Top 5 Ways to Insulate Your Green Home

Two sheep - wool insulation

Not all insulation is created equal. Some insulation might get an A for fire prevention, but receive Fs in health and safety thanks to its chemical components. Others may be easy on your energy bill but hard on the environment.

Over the years, great strides have been made in terms of green insulation. Today, homeowners have several effective, safe, eco-friendly options available to choose from when building or retrofitting their homes. Whether your concern is for your health and safety, the environment or your energy bill, the following five insulators provide the exceptional, safe performance that has come to be expected from green building materials.

Cellulose

Recycled materials can make for excellent insulation. Take cellulose, for example. Cellulose is 85 percent recycled newspaper and 15 percent borate fire retardant.

Think fire retardant always means dangerous chemicals? Think again. Borates are mineral compounds that are not only environmentally safe but also prevent pests and molds in addition to fires.

Cellulose provides a great use for recycled newspapers, is a safe way to insulate your home and costs roughly the same as popular fiberglass options while still beating them for value.

Cotton

Does the thought of wasted denim keep you up at night? No need to fret; plenty of scrap denim and old jeans are turned into cotton batting and used as insulation.

Cotton insulation absorbs moisture, repels insects and is formaldehyde free. When treated with a little boric acid, cotton insulation becomes flame retardant.

The only downside is that cotton insulation is more expensive than other options. Depending on your recommended insulation levels, it may not be the most cost-effective option.

Wood foam

Wood foam is made from grinding wood into microscopic particles that then undergo a process to turn them into hardened foam.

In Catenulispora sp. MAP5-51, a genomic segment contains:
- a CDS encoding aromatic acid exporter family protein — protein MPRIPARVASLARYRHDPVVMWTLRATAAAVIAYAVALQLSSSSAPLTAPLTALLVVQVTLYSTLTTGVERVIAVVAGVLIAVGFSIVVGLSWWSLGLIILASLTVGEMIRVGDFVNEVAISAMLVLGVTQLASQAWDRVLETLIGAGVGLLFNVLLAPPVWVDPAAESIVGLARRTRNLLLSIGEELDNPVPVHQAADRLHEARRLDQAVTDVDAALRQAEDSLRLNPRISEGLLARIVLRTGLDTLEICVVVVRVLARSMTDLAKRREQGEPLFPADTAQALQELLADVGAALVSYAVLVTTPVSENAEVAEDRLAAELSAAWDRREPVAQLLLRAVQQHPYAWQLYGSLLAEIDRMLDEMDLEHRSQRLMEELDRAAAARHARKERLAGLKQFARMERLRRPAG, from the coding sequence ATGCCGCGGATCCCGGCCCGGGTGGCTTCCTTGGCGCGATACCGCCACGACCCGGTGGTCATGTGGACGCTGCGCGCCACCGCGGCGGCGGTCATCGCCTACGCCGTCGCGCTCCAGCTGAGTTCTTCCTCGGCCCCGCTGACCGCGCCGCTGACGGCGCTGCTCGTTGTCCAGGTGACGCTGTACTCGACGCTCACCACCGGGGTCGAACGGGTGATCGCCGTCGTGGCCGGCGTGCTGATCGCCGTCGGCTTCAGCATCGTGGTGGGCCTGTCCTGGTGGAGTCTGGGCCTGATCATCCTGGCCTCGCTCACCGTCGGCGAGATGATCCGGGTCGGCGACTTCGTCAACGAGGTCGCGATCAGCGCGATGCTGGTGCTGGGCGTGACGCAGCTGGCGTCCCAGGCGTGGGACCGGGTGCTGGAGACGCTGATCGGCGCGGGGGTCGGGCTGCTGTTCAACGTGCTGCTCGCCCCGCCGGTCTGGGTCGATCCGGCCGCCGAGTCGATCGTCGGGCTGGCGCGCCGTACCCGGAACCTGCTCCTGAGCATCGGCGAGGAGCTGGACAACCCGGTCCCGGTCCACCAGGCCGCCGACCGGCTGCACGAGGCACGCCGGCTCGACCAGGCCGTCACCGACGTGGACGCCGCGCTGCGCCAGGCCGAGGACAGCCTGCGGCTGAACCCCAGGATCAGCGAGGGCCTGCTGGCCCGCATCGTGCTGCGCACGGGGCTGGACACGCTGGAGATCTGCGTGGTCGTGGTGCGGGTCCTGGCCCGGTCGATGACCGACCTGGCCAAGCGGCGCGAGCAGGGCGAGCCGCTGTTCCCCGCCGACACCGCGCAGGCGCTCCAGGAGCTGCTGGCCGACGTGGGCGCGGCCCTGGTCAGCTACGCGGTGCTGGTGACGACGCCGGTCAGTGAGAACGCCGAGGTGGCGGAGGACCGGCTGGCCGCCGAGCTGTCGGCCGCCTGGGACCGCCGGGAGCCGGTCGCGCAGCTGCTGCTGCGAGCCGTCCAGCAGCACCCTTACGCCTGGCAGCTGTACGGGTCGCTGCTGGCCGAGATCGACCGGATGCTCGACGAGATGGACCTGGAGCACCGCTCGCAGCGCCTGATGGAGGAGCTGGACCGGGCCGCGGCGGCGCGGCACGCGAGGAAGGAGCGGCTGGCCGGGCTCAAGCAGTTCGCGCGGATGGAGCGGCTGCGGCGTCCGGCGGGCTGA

Wood foam can be used for wall, ceiling or floor insulation. It doesn’t shed, won’t settle and can retain its efficiency and effectiveness longer than other insulation options.

Universities are currently investigating the possibilities of creating wood foam from recycled wood and wood waste. This would make wood foam an even greener option, as it would not have to rely solely on harvested trees.

Sheep’s wool

What better way to insulate your home than with a renewable resource that is designed—and proven—to retain heat in even the coldest, dampest climates?

Sheep’s wool can have an R-value—a unit of thermal resistance—of up to four, but that isn’t the only selling point for this natural insulation. Wool’s breathability means that it can take on moisture without sacrificing heat retention. Wool can actually take on a fair amount of moisture without becoming damp. The moisture retention even helps the wool produce heat, thereby preventing condensation.

What’s more, wool won’t clump, it won’t settle and it’s completely safe to work with.

Icynene

When you think of insulation materials, castor oil is probably not your first thought. However, if you have the money to afford it, it should be.

Castor oil is the base of the spray-in foam insulation known as Icynene. Icynene is one of the most effective—though expensive—insulations on the market today. Not only is it a green option, it’s also the most effective at sealing air leaks. It’s so effective, in fact, that you may need to install ventilation to prevent the home from overheating. Although it traps air, it still allows water vapor to escape, which prohibits mold formation.

Icynene is sprayed on in a thin layer that expands to 100 times its volume. That thin application is enough to reduce a home’s energy bill by 30 to 50 percent.

Read more on this topic in Energy Loss in Homes and the Benefits of Insulation [infographic]>>

Ali Lawrence is a kombucha tea-sipping writer who focuses on healthy and sustainable living via her family blog Homey Improvements. She was born and raised in Alaska and dabbles in PR, Pilates, and is a princess for hire for kid’s parties.
image: jonathan_siberry (Creative Commons BY-SA)

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